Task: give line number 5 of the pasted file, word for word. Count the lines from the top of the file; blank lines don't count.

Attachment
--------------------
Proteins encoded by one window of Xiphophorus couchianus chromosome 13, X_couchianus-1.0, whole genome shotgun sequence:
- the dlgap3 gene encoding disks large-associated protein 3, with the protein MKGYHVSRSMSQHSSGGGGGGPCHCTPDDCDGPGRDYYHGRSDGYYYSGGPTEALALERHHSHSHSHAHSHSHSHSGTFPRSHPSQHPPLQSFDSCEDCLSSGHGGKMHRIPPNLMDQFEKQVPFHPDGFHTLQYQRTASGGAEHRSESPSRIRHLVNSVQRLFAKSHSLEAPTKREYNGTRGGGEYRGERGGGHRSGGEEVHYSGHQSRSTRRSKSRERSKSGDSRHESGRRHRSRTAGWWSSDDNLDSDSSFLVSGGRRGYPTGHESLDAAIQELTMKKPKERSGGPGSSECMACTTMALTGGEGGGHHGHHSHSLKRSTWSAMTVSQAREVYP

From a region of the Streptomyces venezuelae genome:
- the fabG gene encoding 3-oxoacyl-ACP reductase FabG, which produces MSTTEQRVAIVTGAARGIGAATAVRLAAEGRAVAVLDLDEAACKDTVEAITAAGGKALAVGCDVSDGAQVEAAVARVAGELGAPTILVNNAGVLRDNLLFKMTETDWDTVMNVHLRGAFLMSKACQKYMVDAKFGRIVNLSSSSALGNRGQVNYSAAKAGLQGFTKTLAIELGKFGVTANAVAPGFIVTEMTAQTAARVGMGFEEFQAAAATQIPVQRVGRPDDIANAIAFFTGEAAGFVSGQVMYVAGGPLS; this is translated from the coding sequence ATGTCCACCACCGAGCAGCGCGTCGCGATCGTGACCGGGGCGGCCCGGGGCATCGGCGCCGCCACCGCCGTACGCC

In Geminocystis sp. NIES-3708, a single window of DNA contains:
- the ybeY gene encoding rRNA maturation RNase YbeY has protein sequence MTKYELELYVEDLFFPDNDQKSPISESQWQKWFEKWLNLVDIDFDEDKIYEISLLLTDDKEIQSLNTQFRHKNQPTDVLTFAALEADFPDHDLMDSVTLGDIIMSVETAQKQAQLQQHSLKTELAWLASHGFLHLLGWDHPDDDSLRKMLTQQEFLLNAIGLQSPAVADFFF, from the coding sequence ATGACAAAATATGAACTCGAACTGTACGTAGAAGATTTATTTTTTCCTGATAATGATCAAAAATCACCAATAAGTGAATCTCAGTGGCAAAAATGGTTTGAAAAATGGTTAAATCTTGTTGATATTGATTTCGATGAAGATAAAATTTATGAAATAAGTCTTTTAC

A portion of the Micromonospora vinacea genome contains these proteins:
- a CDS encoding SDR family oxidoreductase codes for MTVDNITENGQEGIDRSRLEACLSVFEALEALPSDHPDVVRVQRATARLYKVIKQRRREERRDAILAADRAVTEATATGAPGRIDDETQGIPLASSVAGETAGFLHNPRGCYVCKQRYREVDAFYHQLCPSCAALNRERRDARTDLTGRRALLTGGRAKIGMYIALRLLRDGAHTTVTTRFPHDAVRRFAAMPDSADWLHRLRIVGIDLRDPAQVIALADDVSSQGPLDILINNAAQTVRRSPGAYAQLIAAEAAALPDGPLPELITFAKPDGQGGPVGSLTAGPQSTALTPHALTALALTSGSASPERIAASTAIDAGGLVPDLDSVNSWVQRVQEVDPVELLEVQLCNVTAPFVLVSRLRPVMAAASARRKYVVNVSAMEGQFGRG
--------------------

In Geminocystis sp. NIES-3708, a single window of DNA contains: